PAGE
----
By Gaby Martinez Within the first month of this new year, sales of George Orwell’s 1984 are at an all time high. The widely acclaimed novel, often listed under “required reading” in many American high schools, has suddenly gained popular interest. It can be assumed that some of those who begrudgingly only read the first few chapters now have renewed motivation to finish the entire work. While this doesn’t indicate direct correlation and causation, it does demand some portion of our attention—at least for the sake of coincidence.   Like so many pieces of literature in the dystopian genre, Orwell’s 1984 has received its fairRead More →

By Maddie Silva The subject of tenure has begun to circulate in the midst of faculty uncertainty. I briefly sat down with Dr. Ann Hamilton, Providence’s Interim Chief Academic Officer, to talk about this topic that has grown in concern. Before Dr. Hamilton had to rush off to a meeting, she showed me a chart that graphed the gradual but steady decline of tenured professors since the late-1960s in the United States. Similar graphs from The Association of Governing Boards of Universities and Colleges parallels this nationwide-decline, noting that as the rate of tenure-track professors declines adjunct professors now account for three quarters of instructionalRead More →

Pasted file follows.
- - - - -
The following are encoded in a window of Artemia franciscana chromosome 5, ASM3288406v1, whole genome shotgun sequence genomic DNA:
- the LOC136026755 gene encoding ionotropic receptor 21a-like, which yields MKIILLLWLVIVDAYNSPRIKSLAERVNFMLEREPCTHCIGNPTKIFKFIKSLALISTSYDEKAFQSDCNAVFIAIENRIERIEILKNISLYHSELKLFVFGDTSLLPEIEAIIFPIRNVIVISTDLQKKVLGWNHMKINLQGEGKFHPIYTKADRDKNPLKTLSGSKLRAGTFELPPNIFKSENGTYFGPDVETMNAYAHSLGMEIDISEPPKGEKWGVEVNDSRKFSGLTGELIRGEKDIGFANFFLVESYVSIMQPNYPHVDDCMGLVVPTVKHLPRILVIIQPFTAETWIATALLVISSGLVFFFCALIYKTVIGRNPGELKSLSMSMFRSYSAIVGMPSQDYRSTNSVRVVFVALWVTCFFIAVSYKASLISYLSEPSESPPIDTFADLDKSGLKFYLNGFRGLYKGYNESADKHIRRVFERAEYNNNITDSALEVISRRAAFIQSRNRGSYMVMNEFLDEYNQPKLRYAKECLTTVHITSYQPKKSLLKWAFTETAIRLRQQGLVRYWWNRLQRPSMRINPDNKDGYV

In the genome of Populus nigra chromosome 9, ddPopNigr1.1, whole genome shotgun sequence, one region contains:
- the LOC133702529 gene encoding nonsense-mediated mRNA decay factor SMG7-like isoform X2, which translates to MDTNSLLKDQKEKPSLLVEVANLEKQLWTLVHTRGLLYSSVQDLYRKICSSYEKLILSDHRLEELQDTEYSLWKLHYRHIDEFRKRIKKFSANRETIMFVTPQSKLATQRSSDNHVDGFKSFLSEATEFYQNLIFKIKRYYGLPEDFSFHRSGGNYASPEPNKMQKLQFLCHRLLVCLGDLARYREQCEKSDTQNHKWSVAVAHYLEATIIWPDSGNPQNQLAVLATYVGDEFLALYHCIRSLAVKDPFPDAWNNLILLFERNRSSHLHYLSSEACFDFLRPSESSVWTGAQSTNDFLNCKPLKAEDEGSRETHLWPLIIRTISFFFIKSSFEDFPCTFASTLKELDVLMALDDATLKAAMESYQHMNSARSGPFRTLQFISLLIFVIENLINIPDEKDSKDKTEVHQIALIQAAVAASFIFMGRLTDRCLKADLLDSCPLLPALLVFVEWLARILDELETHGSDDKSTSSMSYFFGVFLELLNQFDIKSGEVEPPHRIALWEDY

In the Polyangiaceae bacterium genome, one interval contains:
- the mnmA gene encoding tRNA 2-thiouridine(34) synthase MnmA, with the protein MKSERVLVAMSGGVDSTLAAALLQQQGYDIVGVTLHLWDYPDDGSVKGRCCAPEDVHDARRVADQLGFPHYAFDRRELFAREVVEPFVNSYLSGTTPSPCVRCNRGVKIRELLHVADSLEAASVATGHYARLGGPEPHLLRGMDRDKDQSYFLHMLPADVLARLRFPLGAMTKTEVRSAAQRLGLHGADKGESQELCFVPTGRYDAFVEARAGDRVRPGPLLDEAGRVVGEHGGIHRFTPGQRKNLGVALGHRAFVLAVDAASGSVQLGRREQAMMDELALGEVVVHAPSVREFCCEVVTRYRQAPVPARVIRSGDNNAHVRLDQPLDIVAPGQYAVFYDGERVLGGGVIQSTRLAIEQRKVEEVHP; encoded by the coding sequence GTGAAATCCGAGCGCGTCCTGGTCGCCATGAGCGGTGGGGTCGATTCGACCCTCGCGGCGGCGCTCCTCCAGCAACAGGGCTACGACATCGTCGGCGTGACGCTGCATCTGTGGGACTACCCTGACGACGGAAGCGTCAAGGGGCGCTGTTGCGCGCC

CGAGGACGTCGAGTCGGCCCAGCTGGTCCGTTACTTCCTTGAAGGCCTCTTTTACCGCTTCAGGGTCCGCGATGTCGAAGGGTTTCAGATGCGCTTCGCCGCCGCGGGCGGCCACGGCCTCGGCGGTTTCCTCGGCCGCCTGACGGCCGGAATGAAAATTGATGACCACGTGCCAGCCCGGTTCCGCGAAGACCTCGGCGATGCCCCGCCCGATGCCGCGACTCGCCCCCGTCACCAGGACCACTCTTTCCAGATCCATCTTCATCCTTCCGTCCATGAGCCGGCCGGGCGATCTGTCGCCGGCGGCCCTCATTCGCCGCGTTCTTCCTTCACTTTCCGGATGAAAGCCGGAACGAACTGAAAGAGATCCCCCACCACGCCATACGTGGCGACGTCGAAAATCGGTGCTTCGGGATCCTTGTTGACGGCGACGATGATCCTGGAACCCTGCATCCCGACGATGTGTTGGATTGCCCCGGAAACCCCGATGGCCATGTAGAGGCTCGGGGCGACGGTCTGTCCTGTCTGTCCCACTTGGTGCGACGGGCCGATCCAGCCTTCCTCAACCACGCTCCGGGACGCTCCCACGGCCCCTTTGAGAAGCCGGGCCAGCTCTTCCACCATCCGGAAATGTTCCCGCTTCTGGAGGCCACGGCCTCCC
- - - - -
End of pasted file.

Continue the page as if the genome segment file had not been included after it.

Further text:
By Angela Groom Monday evening the philosophy club invited guest speaker, Femi Taiwo, to give a speech on Propaganda. Taiwo began the talk by referencing Robert Stonaker’s tool of the “common ground.” The “common ground” seeks to show how language operates to generate propaganda. The common ground is, in essence, the area of language that is bound by preconceived notions and assumptions we all have and use to operate in everyday conversation.Read More →

By Tina Snieder During the spring semester of 2016 several students received an invitation from Dr. Russ Reeves to apply for an honors program to be started in the fall. Due to the restructuring of faculty this invitation did not yield any fruit. However, Providence’s recently hired Vice Principal of Academic Affairs (VPAA), Dr. Ann Hamilton, is working to take up the honors program for the spring semester of 2017. Dr. Ann Hamilton previously had the opportunity of witnessing the growth of the honors programs at Biola and Azusa Pacific University. In the short time Dr. Hamilton has been here she has met with faculty,Read More →

by Nicole Veldink In December 2015,  Providence announced the addition of music and psychology concentrations for the fall of 2016. The addition of two brand new concentrations, offers not only the opportunity for current students to participate in a wider range of classes, but also to bring in new students who may have otherwise passed up an opportunity to study at Providence.Read More →